And don’t call me while you’re peeing (which people actually do somewhat regularly with me). I don’t need to hear the force of your stream and wonder about your coffee or water intake as you ask me what I’m up to. I want to say, “Who cares?!! You’re FUCKING peeing right now, right when you called me!”
And please don’t ever call me as you try to find something that you’ve lost. I can hear your hand sorting through that spilling-over junk drawer as you say, “Yeah I was just…” more sorting noises, then “I’m sorry, I’m just…” more sorting noises, and I have no idea why you called me, but if I wait a minute or two while you find whatever it is, I’ll get the opportunity to know what our conversation is going to be about.
Yes, thanks for calling me just now. This is great. This is a really, really, really wonderful phone call we’re having here. Thank you. Thank you so much for letting me join you on this incredible adventure with your favorite technological accessory.
From the best of Semi-Rad.com, here’s my Amazon review of Brendan Leonard’s book:
“If you like humor, the outdoors, insightful observations, ridiculous confessions, coffee, short stories, intentionally bad drawings, and people who are nearly, kinda, almost, sorta rad, then this is the book for you.”
Leonard is a contributing editor and writer for Climbing Magazine, Adventure Journal, and The Dirtbag Diaries. He enjoys living out of his van in the American West.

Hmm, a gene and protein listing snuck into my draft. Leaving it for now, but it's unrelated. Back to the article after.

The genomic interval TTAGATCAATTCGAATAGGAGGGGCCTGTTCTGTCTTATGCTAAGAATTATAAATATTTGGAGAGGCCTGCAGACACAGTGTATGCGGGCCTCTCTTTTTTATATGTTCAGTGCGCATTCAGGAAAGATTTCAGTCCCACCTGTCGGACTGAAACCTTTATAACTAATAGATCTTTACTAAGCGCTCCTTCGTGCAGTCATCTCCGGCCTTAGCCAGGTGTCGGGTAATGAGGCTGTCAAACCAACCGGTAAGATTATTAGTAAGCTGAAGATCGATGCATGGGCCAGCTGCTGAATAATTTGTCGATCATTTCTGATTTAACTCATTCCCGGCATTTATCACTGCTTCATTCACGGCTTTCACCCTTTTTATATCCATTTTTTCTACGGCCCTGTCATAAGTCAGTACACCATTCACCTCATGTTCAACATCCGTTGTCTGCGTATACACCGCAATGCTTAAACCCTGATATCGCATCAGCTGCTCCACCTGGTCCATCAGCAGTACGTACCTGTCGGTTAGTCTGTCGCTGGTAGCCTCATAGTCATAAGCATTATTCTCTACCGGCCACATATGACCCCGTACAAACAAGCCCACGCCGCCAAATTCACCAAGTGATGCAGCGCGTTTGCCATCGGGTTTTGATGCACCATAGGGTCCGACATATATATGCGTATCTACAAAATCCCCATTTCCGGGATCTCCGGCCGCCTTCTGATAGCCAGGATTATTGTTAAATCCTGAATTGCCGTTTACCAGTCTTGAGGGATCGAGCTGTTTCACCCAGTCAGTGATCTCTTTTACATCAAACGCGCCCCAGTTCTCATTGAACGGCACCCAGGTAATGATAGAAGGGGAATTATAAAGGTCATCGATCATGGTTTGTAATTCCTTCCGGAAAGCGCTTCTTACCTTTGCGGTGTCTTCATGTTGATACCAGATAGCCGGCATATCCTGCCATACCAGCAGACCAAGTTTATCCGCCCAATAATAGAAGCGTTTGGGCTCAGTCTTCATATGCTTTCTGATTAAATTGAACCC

This past week, the United States’ World Cup soccer team played Germany in the final round-robin group-play match for each team. It was an important game, with an opportunity for both teams to advance to the World Cup’s final 16.
Before the game, my wife went to the grocery store and bought mini American flags. My daughters got out the face-painting kit and we decked ourselves out in red, white, and blue, head to toe. Then we drove across town to watch the game, and as we drove, all windows on our car rolled down, we sang and waved the flags, chanting “USA, USA, USA,” to everyone we passed on the street.
From an outsider’s perspective, we were waving the Stars and Stripes so fervently that we could’ve passed as Floridians at an NRA convention.
But this is not Florida. I do not live in Alabama or Tennessee or Georgia or Arkansas. My medium-sized town in Oregon is a liberal college town. Elderly men sport ponytails here. Vinyasa Yoga and organic grocers are the norm. Thousands of cars still carry anti-Bush/Cheney bumper stickers as if the past six years have erased none of the citizens’ bitter memories.